New-car smell: Intimations of heaven

March 7, 2006

When you get to the car lot, you have a decision to make—which way should you go? If you turn right, you enter beautiful show rooms with sparkling new cars that deserve their luxurious placement on plush carpets and under glass roofs. It seems a shame to think about actually driving these cars. Here the sales people are enthusiastic and chipper, the rooms are bright, the bathrooms tidy. The cars seem at ease too. They are an elite family, all with the sleek, beautiful lines of a particular brand.

If you turn the other way, toward the used side of the lot, you come to cars that do not sit inside glass houses. They’re left outside, exposed to the elements. Far from being an elite family of automobiles, these are mutts, cars with a variety of names. They look sheepish and awkward, even orphaned, with sad scratches and faded seats that may have survived a family of five and a couple of dogs.

I learned all this when I cruised into the car lot in my American boat, a Buick Century station wagon with 140,000 miles on it. It’s not exactly the European driving experience. But if you’ve ever dreamed of being the captain of your own tugboat, or longed for the excitement of steering a garbage trawler, this car is for you. As I pulled my steamer into port, I could sense the guys on the used-car side getting up, putting on their game faces and winding up their words of welcome. I quickly learned that there is no such a thing as a “used car.” These cars are “pre-owned.” Used-car sales have marched into the world of political correctness, a world where people like me are not “short” but “vertically challenged.”

But they’re right to change that name. “Used” implies that the car is battered and soiled, and suggests that one will find chewing gum wrappers stuffed into the seats and stains of spilled milk on the rug. “Pre-owned” suggests that some lord of the manor owned the vehicle. Not that he ever drove it, mind you; he owned it like a fine race horse that is rarely ridden. If only the new-car lot wasn’t there to break the illusion. Once you glance over into the world of the new, you wonder what it feels like to shop there, in the promised land.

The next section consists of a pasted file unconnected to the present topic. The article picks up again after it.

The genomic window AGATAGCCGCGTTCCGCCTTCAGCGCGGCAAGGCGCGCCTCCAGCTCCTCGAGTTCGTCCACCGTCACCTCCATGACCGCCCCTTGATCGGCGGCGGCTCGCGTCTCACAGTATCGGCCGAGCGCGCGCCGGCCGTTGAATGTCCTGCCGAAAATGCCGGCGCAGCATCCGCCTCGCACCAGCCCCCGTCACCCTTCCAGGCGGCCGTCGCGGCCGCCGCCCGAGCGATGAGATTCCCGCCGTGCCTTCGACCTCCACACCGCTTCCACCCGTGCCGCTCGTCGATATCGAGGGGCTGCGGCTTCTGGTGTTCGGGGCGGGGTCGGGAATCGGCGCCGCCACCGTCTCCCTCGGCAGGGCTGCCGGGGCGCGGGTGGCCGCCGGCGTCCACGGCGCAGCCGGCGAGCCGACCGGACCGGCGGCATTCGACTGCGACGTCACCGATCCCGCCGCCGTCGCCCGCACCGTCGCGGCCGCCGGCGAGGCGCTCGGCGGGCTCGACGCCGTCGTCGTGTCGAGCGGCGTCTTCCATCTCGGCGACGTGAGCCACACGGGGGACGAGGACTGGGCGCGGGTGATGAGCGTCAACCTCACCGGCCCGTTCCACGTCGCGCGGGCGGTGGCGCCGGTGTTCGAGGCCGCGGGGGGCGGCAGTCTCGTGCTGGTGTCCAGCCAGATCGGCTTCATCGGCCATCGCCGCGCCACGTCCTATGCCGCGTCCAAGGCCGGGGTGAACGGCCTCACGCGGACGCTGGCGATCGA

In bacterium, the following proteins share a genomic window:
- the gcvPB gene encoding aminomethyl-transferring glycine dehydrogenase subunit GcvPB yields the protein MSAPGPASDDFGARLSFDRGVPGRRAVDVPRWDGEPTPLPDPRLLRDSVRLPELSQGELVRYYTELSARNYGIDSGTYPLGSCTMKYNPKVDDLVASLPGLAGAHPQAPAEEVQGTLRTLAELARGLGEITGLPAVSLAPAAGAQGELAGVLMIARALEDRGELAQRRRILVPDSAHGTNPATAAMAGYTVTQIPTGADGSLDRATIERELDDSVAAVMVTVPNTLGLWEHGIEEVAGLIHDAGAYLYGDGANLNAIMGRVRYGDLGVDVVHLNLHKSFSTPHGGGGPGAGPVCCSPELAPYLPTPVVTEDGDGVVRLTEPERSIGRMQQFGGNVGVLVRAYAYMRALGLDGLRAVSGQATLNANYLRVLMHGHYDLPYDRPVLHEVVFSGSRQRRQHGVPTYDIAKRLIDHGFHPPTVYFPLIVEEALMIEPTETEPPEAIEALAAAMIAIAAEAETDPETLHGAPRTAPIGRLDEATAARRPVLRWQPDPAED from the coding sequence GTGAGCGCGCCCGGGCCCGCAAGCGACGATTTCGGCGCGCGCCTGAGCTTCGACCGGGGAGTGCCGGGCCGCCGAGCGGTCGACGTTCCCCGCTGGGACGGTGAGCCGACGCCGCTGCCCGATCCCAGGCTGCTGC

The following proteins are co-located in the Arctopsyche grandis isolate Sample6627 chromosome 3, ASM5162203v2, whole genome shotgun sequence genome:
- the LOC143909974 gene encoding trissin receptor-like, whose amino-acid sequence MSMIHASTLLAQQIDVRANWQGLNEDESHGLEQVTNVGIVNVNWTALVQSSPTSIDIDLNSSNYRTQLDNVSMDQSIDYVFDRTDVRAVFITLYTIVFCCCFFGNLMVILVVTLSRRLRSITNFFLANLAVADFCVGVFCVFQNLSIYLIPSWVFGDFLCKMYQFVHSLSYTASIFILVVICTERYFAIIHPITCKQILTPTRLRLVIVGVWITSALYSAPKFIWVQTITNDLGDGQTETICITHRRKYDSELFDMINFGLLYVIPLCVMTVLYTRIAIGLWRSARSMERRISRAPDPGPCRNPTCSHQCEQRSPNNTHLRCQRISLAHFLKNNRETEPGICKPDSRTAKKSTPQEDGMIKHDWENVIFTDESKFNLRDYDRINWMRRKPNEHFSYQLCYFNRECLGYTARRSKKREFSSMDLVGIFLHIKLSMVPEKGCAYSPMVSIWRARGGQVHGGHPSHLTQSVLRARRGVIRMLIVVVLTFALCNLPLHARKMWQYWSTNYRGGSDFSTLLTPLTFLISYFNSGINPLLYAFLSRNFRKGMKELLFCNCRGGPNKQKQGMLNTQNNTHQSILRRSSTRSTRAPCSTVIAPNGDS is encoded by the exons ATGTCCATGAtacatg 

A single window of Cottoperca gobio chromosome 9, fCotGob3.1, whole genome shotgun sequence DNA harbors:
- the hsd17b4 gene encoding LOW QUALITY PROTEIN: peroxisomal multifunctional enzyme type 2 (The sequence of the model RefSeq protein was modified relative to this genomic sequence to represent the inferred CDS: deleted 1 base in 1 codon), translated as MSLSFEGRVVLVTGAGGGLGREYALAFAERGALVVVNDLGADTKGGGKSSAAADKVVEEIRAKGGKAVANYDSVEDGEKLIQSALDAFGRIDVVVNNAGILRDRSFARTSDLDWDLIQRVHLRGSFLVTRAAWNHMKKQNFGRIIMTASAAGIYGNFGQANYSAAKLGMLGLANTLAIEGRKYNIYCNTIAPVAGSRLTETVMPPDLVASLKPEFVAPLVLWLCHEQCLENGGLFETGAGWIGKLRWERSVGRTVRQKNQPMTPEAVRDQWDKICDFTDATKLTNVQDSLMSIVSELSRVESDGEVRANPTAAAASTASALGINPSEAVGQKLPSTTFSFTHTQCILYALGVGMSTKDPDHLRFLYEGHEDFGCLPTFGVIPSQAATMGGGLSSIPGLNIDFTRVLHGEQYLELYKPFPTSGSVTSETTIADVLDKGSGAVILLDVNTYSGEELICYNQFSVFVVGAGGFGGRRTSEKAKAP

In that moment of envy, it’s easy to forget what seekers of real new life know is true: a new car is new only for a day. Then it too will break, wear, tear and, even worse, depreciate. That famous new-car smell lasts only as far as the driveway out of the car lot, and then the car becomes like all the others—used. Nothing in this world gets to be new for very long.

“For I am about to create a new heaven and a new earth,” Isaiah tells us, as God told him. “The former things shall not be remembered or come to mind. But be glad and rejoice forever in what I am creating; for I am about to create Jerusalem as a joy, and its people as a delight. No longer shall the sound of weeping be heard, or the cry of distress.” In a world of war, floods and shaking earth, it’s hard to imagine this kind of newness, one that is more profound than any new-car smell.

All my life I have driven used cars. I remember the first car of my childhood—the “jolly green giant,” a light green station wagon that made a clunking sound as it lurched into the driveway.

Then we drove a Pontiac Phoenix, one of those ubiquitous gray cars that every family seemed to have back when the hatchback was the latest automotive invention. The Phoenix was another used car, of course, but the name implied that it had risen out of the ashes. As the years and repair bills mounted, my mother called it by other names.

I was a teenager in the 1980s, when a spirit of economic optimism swept the suburb where we lived. My mother purchased our first new car, a chrome-plated Chrysler New Yorker that symbolized the decade with its padded seats and gentle rocking turns. That car needed to be big. It was meant to carry our family into the upper middle class, to carry me through some tortuous teenage years and to carry my mother through a divorce from a man who did not believe in new cars.

No car could carry all that weight, but on the first day we believed that it could. “Breathe deep,” my mother said, “It has new-car smell.” And, as if predicting that one day I would go into the ministry, she added, “This may be the only time you ever smell it.” I breathed in the scent. Imagine my disillusionment years later when I saw at the car wash, on a shelf with all the air fresheners, a bottle labeled “new-car smell.” Often what we think of as new is nothing but “new-car smell”—the illusion of newness, a label to cover up the dings and rust spots of our used-up lives.

Our faith offers a bigger vision of a new heaven and a new earth, where newness comes not through our purchasing power, but through being known and owned by the One who makes all things new. While the world takes new things and leaves them used, perhaps in God’s economy we’ve always been pre-owned, and new life, not “new-life smell,” is just one turn away.